Going for the Gold: Drafting Core 19
Welcome back to Going for the Gold!
World Cup Soccer fever is finally over. Now that France has taken the World Cup, I’m back to spending my time focused on Magic and Poker.
It’s sad to see Dominaria limited become irrelevant. It was one of the best draft formats in a long time. Going from an expansion set that introduced us to new mechanics and cycles of cards back to the basics is definitely tough. Core 19 (M19) is Wizard’s foray back into making introductory sets for new players. That means we expected to see a ton of reprints. M19, like every set now, is build to be conductive to draft.
Since you’re reading this column, you obviously want to learn and become the best limited player for M19 in your store. I’m here to help you get there, so let’s get started!
I usually focus on Sealed when it comes to limited. However, seeing as prerelease has passed us by, you’ll likely spend the majority of your time drafting this set. Typically, to be successful at core limited you need a midrange deck packed with bombs, removal, good creatures, and evasion.
The best commons in the set are:
Our highest priority should be removal. These are the only cards that can save us from bombs and evasive creatures. With enough removal, you can afford to play a slower game and let your card advantage and better creatures take over. So let’s take a look at each individual colour’s common and uncommon run and see which are the deepest.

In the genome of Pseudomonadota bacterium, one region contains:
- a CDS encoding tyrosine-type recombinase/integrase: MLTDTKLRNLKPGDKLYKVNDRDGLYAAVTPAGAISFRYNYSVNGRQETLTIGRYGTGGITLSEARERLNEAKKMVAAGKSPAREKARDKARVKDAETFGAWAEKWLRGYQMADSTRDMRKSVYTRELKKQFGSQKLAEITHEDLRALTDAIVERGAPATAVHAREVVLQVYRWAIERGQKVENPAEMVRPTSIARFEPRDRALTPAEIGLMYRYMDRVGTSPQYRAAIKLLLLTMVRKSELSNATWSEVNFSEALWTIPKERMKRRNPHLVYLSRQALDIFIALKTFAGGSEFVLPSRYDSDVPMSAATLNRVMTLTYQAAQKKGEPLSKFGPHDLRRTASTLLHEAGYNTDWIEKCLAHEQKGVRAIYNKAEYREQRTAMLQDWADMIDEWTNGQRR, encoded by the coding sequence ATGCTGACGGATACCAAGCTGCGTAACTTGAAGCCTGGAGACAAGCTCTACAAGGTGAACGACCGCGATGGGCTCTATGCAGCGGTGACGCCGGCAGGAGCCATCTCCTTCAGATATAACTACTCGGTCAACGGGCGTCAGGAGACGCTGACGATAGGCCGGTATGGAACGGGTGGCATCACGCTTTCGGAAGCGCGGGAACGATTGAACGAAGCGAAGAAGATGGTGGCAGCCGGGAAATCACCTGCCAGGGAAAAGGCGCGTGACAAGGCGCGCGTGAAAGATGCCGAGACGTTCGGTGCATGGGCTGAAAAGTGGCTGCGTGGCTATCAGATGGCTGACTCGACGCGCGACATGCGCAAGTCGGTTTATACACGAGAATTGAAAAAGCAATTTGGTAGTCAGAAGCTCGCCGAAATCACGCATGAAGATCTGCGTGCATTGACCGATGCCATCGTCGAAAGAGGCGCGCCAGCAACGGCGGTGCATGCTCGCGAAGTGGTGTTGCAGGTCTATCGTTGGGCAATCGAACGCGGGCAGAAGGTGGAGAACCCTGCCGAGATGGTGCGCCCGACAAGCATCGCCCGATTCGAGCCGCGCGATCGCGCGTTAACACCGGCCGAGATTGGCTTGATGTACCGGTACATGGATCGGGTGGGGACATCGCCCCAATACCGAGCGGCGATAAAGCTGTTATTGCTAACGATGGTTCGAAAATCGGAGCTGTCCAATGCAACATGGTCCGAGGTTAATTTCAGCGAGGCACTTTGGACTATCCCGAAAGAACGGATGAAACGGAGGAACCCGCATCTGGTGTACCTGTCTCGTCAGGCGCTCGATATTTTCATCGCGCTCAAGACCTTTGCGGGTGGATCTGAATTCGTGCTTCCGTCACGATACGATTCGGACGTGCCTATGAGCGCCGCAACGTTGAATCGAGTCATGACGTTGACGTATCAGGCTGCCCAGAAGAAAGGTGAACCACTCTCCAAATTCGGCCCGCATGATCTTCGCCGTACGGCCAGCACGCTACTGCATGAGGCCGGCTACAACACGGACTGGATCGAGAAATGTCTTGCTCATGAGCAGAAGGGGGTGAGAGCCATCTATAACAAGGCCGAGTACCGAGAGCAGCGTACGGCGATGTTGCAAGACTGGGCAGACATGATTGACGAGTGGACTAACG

It’s not clear how good Shock is here, since the aggressive decks will be at a minimum. However, that doesn’t stop it from being the third best red common.
Electrify does a great Terror impression, while Sparktongue Dragon is a great evasive threat that doubles as removal. Eight mana isn’t a bad deal when you consider that the games go super late. This plays just like a kicker card from Dominaria.
Fiery Finish kills basically every creature in the set while Volcanic Dragon closes the game out in a hurry. Lightning Strike is just a no-brainer. And finally, Tectonic Rift enables more aggressive decks. It isn’t the land destruction that you care about. Instead, it’s stopping your your opponent from blocking for a turn, ab ability that typically closes out a game.
In the smaller core set limited, we have a worse Llanowar Elves that’s probably still the best green common. There is only one fight spell in this format, so Rabid Bite is one of the other top commons. Finally, we round out the top green commons with Elvish Rejuvenator, who is doing a great Civic Wayfinder impression, and Giant Spider, who has shown up in core sets since the beginning of time.
Since there is so little removal in green, we look at Declare Dominance. It can either be a way to end the game outright, or kill five of your opponent’s best creatures when combined with Daggerback Basilisk. Vigilant Baloth is another a great uncommon since it’s a huge creature that plays both offence and defence very well. The other green uncommons are pretty mediocre at best, so we have Ghirapur Guide, a card that can help us win in board stalls. Plus there’s Vine Mare, which can do a great Bogle impression with the other auras of the set.
As usual, the best removal in the format is in black. Lich’s Caress not only kills your opponent’s best creature, but can also catch you up in racing situations. Skymarch Bloodletter was an all-star common in Ixalan, and remains great even in a format where you can’t take advantage of its creature type. Evasion is critical in core set limited. Finally, Macabre Waltz can trade your worst card to rebuy your best two creatures. You’ll just have to make sure you hold onto something to discard.